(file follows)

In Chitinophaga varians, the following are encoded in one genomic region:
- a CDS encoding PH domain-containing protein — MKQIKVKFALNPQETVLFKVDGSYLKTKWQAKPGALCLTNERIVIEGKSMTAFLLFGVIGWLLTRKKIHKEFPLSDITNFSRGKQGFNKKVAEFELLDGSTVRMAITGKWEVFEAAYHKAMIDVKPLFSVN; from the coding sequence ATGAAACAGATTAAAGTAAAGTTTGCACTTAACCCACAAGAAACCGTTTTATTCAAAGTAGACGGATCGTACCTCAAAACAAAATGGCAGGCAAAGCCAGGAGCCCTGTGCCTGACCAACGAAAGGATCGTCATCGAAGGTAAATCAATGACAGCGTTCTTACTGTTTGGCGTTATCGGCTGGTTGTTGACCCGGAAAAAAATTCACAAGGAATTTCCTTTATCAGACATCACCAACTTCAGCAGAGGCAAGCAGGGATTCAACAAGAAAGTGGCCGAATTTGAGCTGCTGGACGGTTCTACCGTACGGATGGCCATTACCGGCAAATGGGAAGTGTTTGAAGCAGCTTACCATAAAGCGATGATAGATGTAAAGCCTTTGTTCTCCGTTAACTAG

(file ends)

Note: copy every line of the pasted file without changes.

In Chitinophaga varians, the following are encoded in one genomic region:
- a CDS encoding PH domain-containing protein — MKQIKVKFALNPQETVLFKVDGSYLKTKWQAKPGALCLTNERIVIEGKSMTAFLLFGVIGWLLTRKKIHKEFPLSDITNFSRGKQGFNKKVAEFELLDGSTVRMAITGKWEVFEAAYHKAMIDVKPLFSVN; from the coding sequence ATGAAACAGATTAAAGTAAAGTTTGCACTTAACCCACAAGAAACCGTTTTATTCAAAGTAGACGGATCGTACCTCAAAACAAAATGGCAGGCAAAGCCAGGAGCCCTGTGCCTGACCAACGAAAGGATCGTCATCGAAGGTAAATCAATGACAGCGTTCTTACTGTTTGGCGTTATCGGCTGGTTGTTGACCCGGAAAAAAATTCACAAGGAATTTCCTTTATCAGACATCACCAACTTCAGCAGAGGCAAGCAGGGATTCAACAAGAAAGTGGCCGAATTTGAGCTGCTGGACGGTTCTACCGTACGGATGGCCATTACCGGCAAATGGGAAGTGTTTGAAGCAGCTTACCATAAAGCGATGATAGATGTAAAGCCTTTGTTCTCCGTTAACTAG